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Refusing to ‘lay down’ mentality pushes Phoenix past Sun

Not only did the Phoenix Mercury erase a 17-point deficit Sunday afternoon against the Connecticut Sun to keep their playoff hopes alive, but they also were able to use their veteran leadership and experience to prove they can control much more than just the tempo of a game.

Barry Gossage/Getty Images

The pace or tempo a basketball game is played at can be dictated by many factors and is usually something that both teams talk about and game plan for heading into a contest. Every little thing gets magnified in a one-and-done playoff format, and who is able to control the pace is just as important as how each team tries to do it.

The tempo of Sunday afternoon’s Connecticut Sun versus Phoenix Mercury Second Round playoff game started off incredibly fast-paced, as the Sun had their way through the first 15 minutes of the contest. Ultimately, the Mercury made more plays down the stretch to advance to the Semifinals, 88-83.

“We wanted to take their legs away and keep the game uptempo as much as possible,” Sun coach Curt Miller said. “They were the ones that made big threes in the fourth quarter. They made three big threes in one stretch that I thought was the back-breaker, and that was something that we were trying with our tempo and our pace to try to take away.”

Even though the Sun were unable to advance in their first playoff appearance in five seasons, the youthful Connecticut team used their athleticism to jump out to a 17-point lead in the second quarter.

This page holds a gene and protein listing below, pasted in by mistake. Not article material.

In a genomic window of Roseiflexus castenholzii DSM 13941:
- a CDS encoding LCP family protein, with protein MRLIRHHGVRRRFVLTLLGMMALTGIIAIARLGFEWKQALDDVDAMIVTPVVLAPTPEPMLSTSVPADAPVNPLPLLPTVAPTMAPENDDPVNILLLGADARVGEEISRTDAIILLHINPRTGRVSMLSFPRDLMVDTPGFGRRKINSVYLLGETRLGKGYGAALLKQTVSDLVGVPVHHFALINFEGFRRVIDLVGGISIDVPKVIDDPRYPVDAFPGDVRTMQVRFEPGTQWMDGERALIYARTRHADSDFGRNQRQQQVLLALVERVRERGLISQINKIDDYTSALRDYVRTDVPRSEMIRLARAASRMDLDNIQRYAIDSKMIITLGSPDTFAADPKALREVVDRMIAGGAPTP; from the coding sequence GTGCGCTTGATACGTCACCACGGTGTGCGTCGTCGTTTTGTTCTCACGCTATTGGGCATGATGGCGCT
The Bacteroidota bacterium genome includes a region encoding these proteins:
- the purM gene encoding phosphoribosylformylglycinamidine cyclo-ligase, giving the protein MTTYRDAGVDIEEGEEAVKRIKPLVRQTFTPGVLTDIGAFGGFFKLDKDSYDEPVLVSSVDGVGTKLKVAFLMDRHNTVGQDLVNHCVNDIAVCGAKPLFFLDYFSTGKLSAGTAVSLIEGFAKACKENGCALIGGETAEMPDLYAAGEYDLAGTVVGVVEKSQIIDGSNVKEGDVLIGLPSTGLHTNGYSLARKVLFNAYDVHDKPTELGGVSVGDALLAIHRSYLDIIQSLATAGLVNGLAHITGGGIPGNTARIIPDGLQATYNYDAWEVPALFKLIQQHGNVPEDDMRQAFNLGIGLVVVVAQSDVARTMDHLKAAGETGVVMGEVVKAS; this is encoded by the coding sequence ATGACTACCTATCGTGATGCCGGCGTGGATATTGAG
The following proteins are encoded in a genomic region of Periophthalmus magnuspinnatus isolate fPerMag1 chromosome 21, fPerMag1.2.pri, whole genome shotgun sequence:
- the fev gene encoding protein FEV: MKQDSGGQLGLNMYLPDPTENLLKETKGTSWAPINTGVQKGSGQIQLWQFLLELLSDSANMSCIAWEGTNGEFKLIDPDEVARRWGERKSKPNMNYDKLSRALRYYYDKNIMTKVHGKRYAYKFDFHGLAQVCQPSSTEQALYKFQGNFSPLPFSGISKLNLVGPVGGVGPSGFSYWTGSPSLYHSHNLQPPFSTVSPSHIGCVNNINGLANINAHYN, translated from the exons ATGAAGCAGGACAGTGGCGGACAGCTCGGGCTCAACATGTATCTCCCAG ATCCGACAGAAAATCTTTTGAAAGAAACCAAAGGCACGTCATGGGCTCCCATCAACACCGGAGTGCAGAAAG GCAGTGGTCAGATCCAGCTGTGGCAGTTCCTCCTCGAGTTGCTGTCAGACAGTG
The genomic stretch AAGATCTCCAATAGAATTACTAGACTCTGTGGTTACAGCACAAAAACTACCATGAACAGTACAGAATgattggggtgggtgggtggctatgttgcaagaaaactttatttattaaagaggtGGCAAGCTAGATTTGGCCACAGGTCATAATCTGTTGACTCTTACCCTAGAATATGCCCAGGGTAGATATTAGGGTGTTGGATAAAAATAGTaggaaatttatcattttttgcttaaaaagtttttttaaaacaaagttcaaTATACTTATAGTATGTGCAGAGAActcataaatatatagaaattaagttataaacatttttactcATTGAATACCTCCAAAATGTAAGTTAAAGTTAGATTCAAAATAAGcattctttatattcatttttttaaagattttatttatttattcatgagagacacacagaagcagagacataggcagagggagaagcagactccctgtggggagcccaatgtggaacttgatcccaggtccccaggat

“The first quarter it was at their pace,” Mercury coach Sandy Brondello said. “(They were) running in transition and getting really easy baskets in the paint. We just weren't really effective on offense.”

Phoenix came out of their timeout down nearly 20 points and flipped a switch. Taurasi started to take over, scoring 19 of her 23 points in the final three-quarters. What changed the pace and direction of Sunday’s game were something neither team could really control in their pregame plans: experience.

“There comes times in games when you have to make a choice: are you going to lay down or fight back?” Taurasi said. “I think that moment we just said, ‘let’s take each possession and try to do our best.’ We did that, and that little bit turned the game around for us.”

That experience and mental toughness are very hard to teach without the players themselves actually having gone through it. The Mercury is full of players who have taken part in their fair share of big games, so Sunday was nothing new. It was more about Phoenix’s players having the continuity needed to advance.

“I think in the last 5 or 6 games we have really found our niche and what pace we wanted to play at,” Mercury forward Camille Little said. “It’s not always about going up and down and making the first play, but it’s about using Brittney Griner. Making sure our scorers get the ball in the right places also helps us get on defense, it helps us make shots and take better shots. That controls the tempo of the game.”

Veteran leadership is one thing, but having superstar players like Griner and Taurasi also does not hurt. Taurasi is not only one of the best to ever play, or as her coach called her the “Goat,” but she is also now 11-0 in winner-take-all games.

“You don't want to be in this position where you have to win two elimination games to get to the Semifinals, but we've been able to do it and well take confidence from that,” Taurasi said.

“It doesn’t get any easier, it only gets harder, and we know that.

With Taurasi leading the way, the Mercury have the experience and the talent to not only control the tempo of games but also control their own destiny in the rest of the 2017 WNBA Playoffs.

“It’s not easy going through the playoffs against really good teams,” Taurasi said. “I think this team is up for it, and whatever comes ahead of us we’ll be ready for it.”